News Service of Florida

Florida Supreme Court

Attorney General Pam Bondi’s office this week urged the Florida Supreme Court to overturn a ruling that allowed a police officer to use the state’s “stand your ground” self-defense law after being charged with manslaughter in an on-duty shooting.

Centers for Disease Control and Prevention

The Florida Supreme Court will hear arguments in June in a case that focuses on the amount of damages an adult child should be able to receive in the smoking-related death of her mother.

Agency For Health Care Administration

State health-care regulators have fined a South Florida assisted living facility $1,000 for a bedbug infestation, according to state documents.

For the third time in less than a year, Florida is asking the federal government to amend a sweeping Medicaid “waiver,” including seeking permission to add community mental-health providers to the list of those able to participate in a supplemental Medicaid funding program.

After lawmakers decided last year that a black farmer should receive a highly coveted medical-marijuana license, Gov. Rick Scott is poised to act on a bill that could defuse a lawsuit stemming from the decision.

Firefighters, police officers and other first responders who suffer from post-traumatic stress disorder will qualify for a full array of workers’ compensation insurance benefits effective Oct. 1, under a bill that Gov. Rick Scott signed into law Tuesday.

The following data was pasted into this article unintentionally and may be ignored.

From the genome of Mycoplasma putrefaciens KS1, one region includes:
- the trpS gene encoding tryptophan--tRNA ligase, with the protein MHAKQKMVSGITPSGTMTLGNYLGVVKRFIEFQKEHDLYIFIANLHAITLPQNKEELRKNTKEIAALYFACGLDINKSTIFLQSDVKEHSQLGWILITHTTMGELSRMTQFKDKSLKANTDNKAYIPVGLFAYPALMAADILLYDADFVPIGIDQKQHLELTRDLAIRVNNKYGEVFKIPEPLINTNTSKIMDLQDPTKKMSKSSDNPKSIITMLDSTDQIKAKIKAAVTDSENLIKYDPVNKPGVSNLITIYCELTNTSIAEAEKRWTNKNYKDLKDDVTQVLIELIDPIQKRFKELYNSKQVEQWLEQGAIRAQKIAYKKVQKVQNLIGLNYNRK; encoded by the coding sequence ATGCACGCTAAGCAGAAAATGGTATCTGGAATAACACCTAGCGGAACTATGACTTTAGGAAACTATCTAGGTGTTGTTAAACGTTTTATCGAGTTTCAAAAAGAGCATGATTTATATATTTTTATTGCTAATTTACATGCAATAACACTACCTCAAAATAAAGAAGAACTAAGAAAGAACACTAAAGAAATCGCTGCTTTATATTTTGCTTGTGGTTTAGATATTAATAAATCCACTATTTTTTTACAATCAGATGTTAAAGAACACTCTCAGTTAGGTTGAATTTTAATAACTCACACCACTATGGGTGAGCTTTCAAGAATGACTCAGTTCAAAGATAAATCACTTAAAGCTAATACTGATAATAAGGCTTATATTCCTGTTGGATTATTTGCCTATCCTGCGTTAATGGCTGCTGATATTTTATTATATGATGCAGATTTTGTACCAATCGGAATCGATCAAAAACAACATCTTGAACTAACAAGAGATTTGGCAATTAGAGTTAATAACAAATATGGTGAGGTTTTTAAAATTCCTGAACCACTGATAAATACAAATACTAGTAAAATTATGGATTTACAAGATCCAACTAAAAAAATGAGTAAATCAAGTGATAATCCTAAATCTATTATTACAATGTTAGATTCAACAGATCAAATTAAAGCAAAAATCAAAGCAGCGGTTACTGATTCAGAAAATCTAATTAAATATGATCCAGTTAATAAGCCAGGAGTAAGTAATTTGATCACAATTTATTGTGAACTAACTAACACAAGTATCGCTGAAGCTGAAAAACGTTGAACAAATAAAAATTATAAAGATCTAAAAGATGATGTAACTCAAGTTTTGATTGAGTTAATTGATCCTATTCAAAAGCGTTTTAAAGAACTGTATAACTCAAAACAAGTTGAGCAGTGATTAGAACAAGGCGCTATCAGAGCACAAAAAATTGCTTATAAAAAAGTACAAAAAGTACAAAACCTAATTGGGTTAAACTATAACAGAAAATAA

Joined by state Chief Financial Officer Jimmy Patronis, Attorney General Pam Bondi and legislative leaders, Scott signed the measure (SB 376) during an appearance at the Tampa Firefighters Museum.

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More than six months after residents of a Broward County nursing home died following Hurricane Irma, Gov. Rick Scott on Monday signed two bills that nail down requirements for nursing homes and assisted-living facilities to have backup generators and fuel supplies.

The bills (HB 7099 and SB 7028), passed this month by the Legislature, ratified rules issued by the Scott administration. The ratified rules replaced emergency rules issued in September following the deaths of residents of The Rehabilitation Center at Hollywood Hills.

Miami Herald

Gov. Rick Scott has signed a bill aimed at reducing the number of pythons and other invasive species that cause damage in parts of the state, including the Everglades.

The bill (SB 168), which Scott signed Friday after it was unanimously approved this month by the Legislature, sets up a pilot program targeting pythons and species such as tegu lizards and lionfish.

Under the program, the Florida Fish and Wildlife Conservation Commission will be able to enter contracts with people to capture or destroy the species on public lands and in state waters.

Sarah Curran / WUSF News